Economic Order Quantity
October 16, 2005 2:26 PM   Subscribe

What are the advantages and disadvantages of the Economic Order Quantity (EOQ) formula?

Thank you.
posted by strangelove to Work & Money (9 answers total)
Well, it seems like the downside of this formula is that the underlying assumptions are perposterous.

Though it seems that it could be a useful way to pinpoint which variable requires the most attention.
posted by mullacc at 2:37 PM on October 16, 2005

I've got a degree in Logistics, and we studied EOQ pretty thoroughly.

The advantage of the EOQ formula is that it provides a baseline for getting the best deal. It helps you purchase what you're going to use and keeps you from overpurchasing to get 'deals' from vendors.

The disadvantages are very obvious if you've got a high periodicity or seasonality to your consumption, or your usage is very minimal. EOQ should only be applied to higher volume items that are worth inventorying; it's much safer to use VMI (Vendor Managed Inventory) for items like bolts and screws that have a high volume and aren't worth inventorying. For instance, I would never use EOQ to order screws or bolts unless they were particularily expensive and individually inventoried. I wouldn't use EOQ to order memory chips for a retail computer store, because demand can vary greatly and the risk that they'll become obsolete is high. However, I would use EOQ to order steel L-brackets for an industrial production facility where production is consistent and/or forecast.

To use EOQ reliably, you must not have seasonality, you must know and understand both historical and future demand, and you must maintain a sane safety stock.
posted by SpecialK at 2:42 PM on October 16, 2005

mullacc: What parts are preposterous?

1. the demand for the item is known

In industrial applications, yeah, you generally know what your production forecasts are going to be.

2. the lead time is known and fixed

Again, in industrial applications, you usually know how long it takes to get things.

3. the receipt of the order occurs in a single instant

This means that you're not doing continuous receipts; i.e. you're not ordering 1,000 and having ten delivered per week... this is because holding cost is factored in here.

4. quantity discounts are not calculated as part of the model

That's to keep you from trying for them. Holding cost (or in a retail buy-stock-sale (as opposed to job lot sale-buy-ship) environment, marketing liqudiation cost due to overstock) usually cancels out any possible quantity discounts you can get.

5. stockouts or shortage do not occur

Hence the safety stock. You MUST have a safety stock, and it should not be factored into the equation.

BTW, do note that we're looking at traditional cost accounting structures here (i.e. holding cost). If you're using the shift in internal accounting advocated by Goldblatt's Theory of Constraints, EOQ is not a good tool to use.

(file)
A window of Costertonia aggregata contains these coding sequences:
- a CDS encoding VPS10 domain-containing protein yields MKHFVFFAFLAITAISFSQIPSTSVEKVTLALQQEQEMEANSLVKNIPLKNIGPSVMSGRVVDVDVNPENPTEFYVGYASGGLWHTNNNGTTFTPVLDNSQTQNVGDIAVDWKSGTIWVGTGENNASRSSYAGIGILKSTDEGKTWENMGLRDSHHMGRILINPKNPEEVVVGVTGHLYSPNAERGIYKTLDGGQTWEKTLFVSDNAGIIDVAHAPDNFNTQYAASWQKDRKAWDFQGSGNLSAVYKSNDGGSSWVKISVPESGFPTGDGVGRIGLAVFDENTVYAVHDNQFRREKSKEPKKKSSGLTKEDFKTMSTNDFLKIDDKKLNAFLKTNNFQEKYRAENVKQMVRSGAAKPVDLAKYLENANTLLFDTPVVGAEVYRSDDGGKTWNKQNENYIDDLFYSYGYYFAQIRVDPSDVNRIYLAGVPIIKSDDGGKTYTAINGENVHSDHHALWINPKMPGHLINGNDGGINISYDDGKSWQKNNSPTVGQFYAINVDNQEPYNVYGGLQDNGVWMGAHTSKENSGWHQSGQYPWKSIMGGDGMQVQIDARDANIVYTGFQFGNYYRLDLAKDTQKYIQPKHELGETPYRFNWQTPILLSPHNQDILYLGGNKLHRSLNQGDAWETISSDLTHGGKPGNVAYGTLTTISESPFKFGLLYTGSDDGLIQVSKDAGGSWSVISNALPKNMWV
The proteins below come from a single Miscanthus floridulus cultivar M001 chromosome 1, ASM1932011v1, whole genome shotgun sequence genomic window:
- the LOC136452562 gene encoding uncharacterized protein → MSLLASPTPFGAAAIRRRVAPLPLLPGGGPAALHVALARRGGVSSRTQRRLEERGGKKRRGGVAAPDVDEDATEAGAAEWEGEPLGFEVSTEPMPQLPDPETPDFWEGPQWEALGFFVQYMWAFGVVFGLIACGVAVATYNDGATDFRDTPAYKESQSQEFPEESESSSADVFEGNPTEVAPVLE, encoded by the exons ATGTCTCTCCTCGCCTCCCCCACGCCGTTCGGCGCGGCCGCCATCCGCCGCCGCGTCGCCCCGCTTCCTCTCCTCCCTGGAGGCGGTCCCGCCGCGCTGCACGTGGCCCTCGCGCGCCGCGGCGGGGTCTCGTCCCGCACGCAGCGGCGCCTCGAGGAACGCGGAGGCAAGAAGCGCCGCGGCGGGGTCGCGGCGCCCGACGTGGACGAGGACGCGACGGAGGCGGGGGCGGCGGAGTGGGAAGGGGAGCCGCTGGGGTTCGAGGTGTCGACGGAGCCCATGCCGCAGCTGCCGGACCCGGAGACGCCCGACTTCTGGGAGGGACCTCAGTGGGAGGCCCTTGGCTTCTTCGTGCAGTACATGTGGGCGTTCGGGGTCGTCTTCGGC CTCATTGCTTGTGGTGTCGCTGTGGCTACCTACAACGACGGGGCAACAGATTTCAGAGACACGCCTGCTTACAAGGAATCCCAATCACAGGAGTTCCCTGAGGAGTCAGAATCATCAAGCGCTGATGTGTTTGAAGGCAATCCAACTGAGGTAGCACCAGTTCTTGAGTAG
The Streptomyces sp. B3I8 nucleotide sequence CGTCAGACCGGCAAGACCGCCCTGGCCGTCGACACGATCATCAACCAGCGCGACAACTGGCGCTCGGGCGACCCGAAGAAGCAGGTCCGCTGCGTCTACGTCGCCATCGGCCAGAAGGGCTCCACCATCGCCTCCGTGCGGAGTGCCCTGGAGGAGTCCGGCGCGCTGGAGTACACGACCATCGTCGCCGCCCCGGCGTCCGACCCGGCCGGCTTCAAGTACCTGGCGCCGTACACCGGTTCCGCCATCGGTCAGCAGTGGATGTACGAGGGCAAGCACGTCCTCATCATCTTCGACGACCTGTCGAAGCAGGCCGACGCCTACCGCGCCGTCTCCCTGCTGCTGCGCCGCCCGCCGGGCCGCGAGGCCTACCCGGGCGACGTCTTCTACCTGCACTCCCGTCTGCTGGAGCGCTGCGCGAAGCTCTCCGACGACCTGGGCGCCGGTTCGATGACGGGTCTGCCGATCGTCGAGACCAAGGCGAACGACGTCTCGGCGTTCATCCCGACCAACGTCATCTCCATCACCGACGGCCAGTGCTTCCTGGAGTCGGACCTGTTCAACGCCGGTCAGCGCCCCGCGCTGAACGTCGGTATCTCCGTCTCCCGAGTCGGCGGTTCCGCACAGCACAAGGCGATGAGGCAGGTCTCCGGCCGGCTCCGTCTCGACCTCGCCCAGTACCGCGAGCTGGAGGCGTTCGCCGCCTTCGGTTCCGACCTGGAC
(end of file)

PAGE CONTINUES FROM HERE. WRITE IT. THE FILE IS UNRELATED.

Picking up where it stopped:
posted by SpecialK at 2:47 PM on October 16, 2005

This is a great response so far! Thank you everyone.
posted by strangelove at 2:57 PM on October 16, 2005

Sorry, I was talking out of my ass. I was thinking of posting a "please ignore me" comment after your first comment and I wish I would've since you took the time to refute my nonsense.

I've spent the last few years doing M&A in the technology sector, so whenever I see something like "demand is known" and "lead time is known" it seems totally ridiculous.
posted by mullacc at 3:01 PM on October 16, 2005

Mullacc: Not a problem, it's OK. It's just that talking out of your ass isn't usually that helpful on AxMe, so I tend to discourage it whenever I see it. ;)

BTW, I meant GoldRatt instead of Goldblatt. Strangelove, you might go to the library and check out "The Goal" ... it's a very good read, and it's a story told in novel form as opposed to a textbook.

EOQ sounds like it's a good match for your organization in some cases, but you're going to need to be careful with it due to the project-oriented nature of companies these days. Make sure you factor demand from different projects into your considerations; i.e. if a project is using 40 #2 widgets a month for the next six months and then demand will drop back to 2 per month, you fall into a seasonality trap.
posted by SpecialK at 3:14 PM on October 16, 2005

I should also say that EOQ was developed back when your father's father's factory opened and planned to make bolts for the next 300 years, and needed to know how much bar stock to buy per month. Keep that in mind when you're using it in today's shorter-product-lifecycle environment. No equation or theory or principle can or shold overrule good ol' common sense in purchasing.
posted by SpecialK at 3:17 PM on October 16, 2005

No equation or theory or principle can or shold overrule good ol' common sense in purchasing.

Eh :) Try explaining that to managers by magazine. 2005 is the year of FIFO I tell you, all the experts concur !
posted by elpapacito at 4:57 PM on October 16, 2005

We use it in almost every solicitation (DoD, buying things like hardware and spare parts). What will happen is that our customers will want to buy one widget and we'll issue a solicitation for one widget. In the solicitation will be a clause (EOQ) where vendors can tell us, look, it just doesn't pay for me to tool up and build just one of these widgets. The EOQ = >1.
posted by fixedgear at 5:49 PM on October 16, 2005

« Older What to get a new baby and new parents?   |   mobile headset for convertible Newer »
This thread is closed to new comments.